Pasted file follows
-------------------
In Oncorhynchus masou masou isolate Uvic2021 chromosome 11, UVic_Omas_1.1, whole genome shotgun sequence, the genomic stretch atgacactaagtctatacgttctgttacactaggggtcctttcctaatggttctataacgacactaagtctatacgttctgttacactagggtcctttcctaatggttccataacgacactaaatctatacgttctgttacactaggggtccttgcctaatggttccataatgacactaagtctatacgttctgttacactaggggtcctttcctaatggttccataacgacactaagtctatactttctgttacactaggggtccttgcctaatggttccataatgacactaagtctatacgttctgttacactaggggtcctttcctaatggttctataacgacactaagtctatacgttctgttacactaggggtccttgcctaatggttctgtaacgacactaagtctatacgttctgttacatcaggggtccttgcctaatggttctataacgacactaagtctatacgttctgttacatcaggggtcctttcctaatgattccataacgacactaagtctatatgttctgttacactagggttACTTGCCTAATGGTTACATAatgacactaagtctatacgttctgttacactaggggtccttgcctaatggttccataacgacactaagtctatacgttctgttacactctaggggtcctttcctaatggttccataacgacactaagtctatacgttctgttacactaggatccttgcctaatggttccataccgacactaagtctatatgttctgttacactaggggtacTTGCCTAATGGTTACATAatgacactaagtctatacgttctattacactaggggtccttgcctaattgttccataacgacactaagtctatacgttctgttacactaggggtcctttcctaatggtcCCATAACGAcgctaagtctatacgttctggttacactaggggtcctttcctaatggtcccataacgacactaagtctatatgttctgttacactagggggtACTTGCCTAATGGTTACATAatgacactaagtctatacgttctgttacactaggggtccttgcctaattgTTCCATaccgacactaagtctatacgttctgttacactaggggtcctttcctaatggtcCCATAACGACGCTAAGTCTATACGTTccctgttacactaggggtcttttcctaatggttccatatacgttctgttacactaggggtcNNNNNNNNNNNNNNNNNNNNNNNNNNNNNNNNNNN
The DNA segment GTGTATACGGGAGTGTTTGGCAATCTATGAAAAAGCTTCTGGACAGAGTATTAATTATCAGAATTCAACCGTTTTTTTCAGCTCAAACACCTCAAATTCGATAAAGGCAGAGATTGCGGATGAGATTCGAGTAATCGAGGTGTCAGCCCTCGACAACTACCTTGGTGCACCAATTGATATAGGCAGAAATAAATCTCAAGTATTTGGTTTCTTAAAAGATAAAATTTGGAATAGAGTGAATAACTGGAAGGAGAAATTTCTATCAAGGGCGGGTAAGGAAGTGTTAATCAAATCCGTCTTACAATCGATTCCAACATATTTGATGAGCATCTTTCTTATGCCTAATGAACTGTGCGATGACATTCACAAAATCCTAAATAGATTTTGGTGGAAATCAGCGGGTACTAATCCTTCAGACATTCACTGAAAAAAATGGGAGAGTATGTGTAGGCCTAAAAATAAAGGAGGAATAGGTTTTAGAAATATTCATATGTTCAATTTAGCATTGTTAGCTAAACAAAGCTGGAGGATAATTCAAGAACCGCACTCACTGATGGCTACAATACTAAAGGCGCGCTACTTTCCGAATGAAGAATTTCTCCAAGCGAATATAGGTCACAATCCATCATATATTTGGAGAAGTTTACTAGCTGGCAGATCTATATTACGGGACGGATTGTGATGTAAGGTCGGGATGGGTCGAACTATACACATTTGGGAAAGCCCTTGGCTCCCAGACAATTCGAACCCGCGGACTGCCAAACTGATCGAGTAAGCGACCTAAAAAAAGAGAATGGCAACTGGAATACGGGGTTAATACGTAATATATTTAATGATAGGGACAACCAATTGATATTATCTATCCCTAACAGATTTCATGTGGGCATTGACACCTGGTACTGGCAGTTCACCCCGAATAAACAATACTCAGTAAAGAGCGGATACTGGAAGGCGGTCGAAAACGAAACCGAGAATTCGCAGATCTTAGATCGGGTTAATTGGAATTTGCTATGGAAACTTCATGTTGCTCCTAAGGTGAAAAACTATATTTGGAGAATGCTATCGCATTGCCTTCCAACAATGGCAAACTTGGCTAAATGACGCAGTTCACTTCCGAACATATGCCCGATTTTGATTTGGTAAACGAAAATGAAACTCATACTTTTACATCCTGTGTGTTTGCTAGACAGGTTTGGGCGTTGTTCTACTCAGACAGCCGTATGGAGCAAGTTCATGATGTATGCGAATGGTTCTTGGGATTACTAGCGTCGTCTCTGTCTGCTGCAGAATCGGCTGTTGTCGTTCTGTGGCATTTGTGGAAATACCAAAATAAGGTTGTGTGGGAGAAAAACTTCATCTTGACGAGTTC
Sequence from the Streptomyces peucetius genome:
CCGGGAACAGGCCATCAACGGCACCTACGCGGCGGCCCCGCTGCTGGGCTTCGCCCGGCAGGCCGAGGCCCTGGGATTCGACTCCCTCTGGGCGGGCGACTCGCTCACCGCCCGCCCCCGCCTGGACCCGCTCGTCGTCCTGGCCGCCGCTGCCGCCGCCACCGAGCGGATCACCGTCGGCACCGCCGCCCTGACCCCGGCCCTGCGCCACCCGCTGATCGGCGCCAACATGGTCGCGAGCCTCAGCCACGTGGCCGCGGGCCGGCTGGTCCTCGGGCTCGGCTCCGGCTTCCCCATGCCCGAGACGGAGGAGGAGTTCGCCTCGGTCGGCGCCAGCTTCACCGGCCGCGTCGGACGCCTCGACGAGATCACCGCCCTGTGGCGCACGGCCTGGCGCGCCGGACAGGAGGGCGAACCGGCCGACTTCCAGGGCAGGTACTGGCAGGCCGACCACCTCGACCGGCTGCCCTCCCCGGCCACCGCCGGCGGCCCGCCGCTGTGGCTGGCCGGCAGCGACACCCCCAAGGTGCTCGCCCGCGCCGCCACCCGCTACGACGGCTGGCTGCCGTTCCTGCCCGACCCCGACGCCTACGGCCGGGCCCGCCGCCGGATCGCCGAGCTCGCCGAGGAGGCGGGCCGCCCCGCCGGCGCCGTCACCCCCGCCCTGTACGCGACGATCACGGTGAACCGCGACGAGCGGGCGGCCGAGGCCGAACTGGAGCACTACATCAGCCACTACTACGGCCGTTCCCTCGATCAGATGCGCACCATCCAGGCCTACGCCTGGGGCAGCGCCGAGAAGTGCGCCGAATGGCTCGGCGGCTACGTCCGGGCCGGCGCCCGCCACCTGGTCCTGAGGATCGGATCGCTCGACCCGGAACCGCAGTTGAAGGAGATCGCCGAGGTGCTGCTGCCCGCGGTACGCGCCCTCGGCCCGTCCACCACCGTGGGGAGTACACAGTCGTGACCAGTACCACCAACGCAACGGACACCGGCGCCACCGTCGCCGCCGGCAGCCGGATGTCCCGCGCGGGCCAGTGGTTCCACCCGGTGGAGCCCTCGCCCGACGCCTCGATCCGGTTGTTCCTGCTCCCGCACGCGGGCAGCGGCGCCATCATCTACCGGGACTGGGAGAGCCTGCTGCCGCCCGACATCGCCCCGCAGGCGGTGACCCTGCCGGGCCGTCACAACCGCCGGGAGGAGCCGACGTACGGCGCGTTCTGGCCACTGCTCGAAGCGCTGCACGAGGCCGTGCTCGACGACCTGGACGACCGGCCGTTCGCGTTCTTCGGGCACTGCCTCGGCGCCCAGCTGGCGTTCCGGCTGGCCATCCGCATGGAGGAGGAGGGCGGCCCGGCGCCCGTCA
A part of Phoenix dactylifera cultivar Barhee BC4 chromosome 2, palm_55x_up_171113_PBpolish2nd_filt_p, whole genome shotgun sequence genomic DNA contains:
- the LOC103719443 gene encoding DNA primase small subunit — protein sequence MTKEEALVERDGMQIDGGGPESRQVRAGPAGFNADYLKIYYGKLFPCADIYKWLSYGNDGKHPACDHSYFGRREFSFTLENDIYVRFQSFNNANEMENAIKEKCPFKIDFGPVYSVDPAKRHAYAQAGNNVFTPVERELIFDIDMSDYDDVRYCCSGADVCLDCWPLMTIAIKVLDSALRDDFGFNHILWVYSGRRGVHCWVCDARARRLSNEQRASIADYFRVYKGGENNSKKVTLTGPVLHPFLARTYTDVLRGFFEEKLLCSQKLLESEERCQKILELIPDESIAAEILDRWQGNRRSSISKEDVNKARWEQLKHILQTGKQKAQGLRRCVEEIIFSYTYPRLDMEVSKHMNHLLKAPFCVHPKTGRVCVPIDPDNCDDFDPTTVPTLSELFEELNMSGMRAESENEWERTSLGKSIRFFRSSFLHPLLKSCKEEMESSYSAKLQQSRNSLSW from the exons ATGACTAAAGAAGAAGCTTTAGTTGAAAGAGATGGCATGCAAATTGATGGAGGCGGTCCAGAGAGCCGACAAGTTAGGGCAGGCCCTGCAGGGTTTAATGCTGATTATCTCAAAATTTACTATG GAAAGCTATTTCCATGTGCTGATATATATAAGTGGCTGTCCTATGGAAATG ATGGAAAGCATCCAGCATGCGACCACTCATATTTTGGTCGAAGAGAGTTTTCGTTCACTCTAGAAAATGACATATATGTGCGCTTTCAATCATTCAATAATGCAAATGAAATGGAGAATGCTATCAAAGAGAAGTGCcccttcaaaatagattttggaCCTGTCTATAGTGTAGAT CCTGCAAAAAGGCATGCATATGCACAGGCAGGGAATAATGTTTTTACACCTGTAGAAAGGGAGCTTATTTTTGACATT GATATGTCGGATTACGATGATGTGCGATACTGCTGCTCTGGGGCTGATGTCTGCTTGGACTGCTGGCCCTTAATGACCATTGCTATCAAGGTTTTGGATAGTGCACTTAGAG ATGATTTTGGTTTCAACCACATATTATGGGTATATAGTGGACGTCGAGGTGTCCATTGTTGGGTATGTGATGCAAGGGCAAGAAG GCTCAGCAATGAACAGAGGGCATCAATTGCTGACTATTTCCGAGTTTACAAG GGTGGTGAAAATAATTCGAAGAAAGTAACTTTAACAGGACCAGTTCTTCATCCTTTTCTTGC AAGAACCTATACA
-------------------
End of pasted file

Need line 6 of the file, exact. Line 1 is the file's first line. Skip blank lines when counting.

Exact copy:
- the LOC103719443 gene encoding DNA primase small subunit — protein sequence MTKEEALVERDGMQIDGGGPESRQVRAGPAGFNADYLKIYYGKLFPCADIYKWLSYGNDGKHPACDHSYFGRREFSFTLENDIYVRFQSFNNANEMENAIKEKCPFKIDFGPVYSVDPAKRHAYAQAGNNVFTPVERELIFDIDMSDYDDVRYCCSGADVCLDCWPLMTIAIKVLDSALRDDFGFNHILWVYSGRRGVHCWVCDARARRLSNEQRASIADYFRVYKGGENNSKKVTLTGPVLHPFLARTYTDVLRGFFEEKLLCSQKLLESEERCQKILELIPDESIAAEILDRWQGNRRSSISKEDVNKARWEQLKHILQTGKQKAQGLRRCVEEIIFSYTYPRLDMEVSKHMNHLLKAPFCVHPKTGRVCVPIDPDNCDDFDPTTVPTLSELFEELNMSGMRAESENEWERTSLGKSIRFFRSSFLHPLLKSCKEEMESSYSAKLQQSRNSLSW from the exons ATGACTAAAGAAGAAGCTTTAGTTGAAAGAGATGGCATGCAAATTGATGGAGGCGGTCCAGAGAGCCGACAAGTTAGGGCAGGCCCTGCAGGGTTTAATGCTGATTATCTCAAAATTTACTATG GAAAGCTATTTCCATGTGCTGATATATATAAGTGGCTGTCCTATGGAAATG ATGGAAAGCATCCAGCATGCGACCACTCATATTTTGGTCGAAGAGAGTTTTCGTTCACTCTAGAAAATGACATATATGTGCGCTTTCAATCATTCAATAATGCAAATGAAATGGAGAATGCTATCAAAGAGAAGTGCcccttcaaaatagattttggaCCTGTCTATAGTGTAGAT CCTGCAAAAAGGCATGCATATGCACAGGCAGGGAATAATGTTTTTACACCTGTAGAAAGGGAGCTTATTTTTGACATT GATATGTCGGATTACGATGATGTGCGATACTGCTGCTCTGGGGCTGATGTCTGCTTGGACTGCTGGCCCTTAATGACCATTGCTATCAAGGTTTTGGATAGTGCACTTAGAG ATGATTTTGGTTTCAACCACATATTATGGGTATATAGTGGACGTCGAGGTGTCCATTGTTGGGTATGTGATGCAAGGGCAAGAAG GCTCAGCAATGAACAGAGGGCATCAATTGCTGACTATTTCCGAGTTTACAAG GGTGGTGAAAATAATTCGAAGAAAGTAACTTTAACAGGACCAGTTCTTCATCCTTTTCTTGC AAGAACCTATACA